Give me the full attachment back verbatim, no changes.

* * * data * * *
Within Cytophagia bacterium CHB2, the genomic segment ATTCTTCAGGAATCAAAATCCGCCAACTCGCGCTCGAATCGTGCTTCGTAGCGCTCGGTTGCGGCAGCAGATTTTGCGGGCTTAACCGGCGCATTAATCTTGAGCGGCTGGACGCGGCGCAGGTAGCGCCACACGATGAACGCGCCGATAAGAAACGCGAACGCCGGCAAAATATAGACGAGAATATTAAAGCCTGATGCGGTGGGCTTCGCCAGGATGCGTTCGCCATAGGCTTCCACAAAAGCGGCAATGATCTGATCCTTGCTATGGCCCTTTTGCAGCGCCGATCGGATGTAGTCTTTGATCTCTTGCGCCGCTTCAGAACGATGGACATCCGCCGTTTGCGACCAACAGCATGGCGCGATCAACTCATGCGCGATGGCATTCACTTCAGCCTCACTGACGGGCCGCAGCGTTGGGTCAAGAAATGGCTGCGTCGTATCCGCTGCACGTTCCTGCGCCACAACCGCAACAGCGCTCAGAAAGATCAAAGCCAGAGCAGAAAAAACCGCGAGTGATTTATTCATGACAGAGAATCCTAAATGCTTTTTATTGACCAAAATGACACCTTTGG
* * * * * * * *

Within Cytophagia bacterium CHB2, the genomic segment ATTCTTCAGGAATCAAAATCCGCCAACTCGCGCTCGAATCGTGCTTCGTAGCGCTCGGTTGCGGCAGCAGATTTTGCGGGCTTAACCGGCGCATTAATCTTGAGCGGCTGGACGCGGCGCAGGTAGCGCCACACGATGAACGCGCCGATAAGAAACGCGAACGCCGGCAAAATATAGACGAGAATATTAAAGCCTGATGCGGTGGGCTTCGCCAGGATGCGTTCGCCATAGGCTTCCACAAAAGCGGCAATGATCTGATCCTTGCTATGGCCCTTTTGCAGCGCCGATCGGATGTAGTCTTTGATCTCTTGCGCCGCTTCAGAACGATGGACATCCGCCGTTTGCGACCAACAGCATGGCGCGATCAACTCATGCGCGATGGCATTCACTTCAGCCTCACTGACGGGCCGCAGCGTTGGGTCAAGAAATGGCTGCGTCGTATCCGCTGCACGTTCCTGCGCCACAACCGCAACAGCGCTCAGAAAGATCAAAGCCAGAGCAGAAAAAACCGCGAGTGATTTATTCATGACAGAGAATCCTAAATGCTTTTTATTGACCAAAATGACACCTTTGG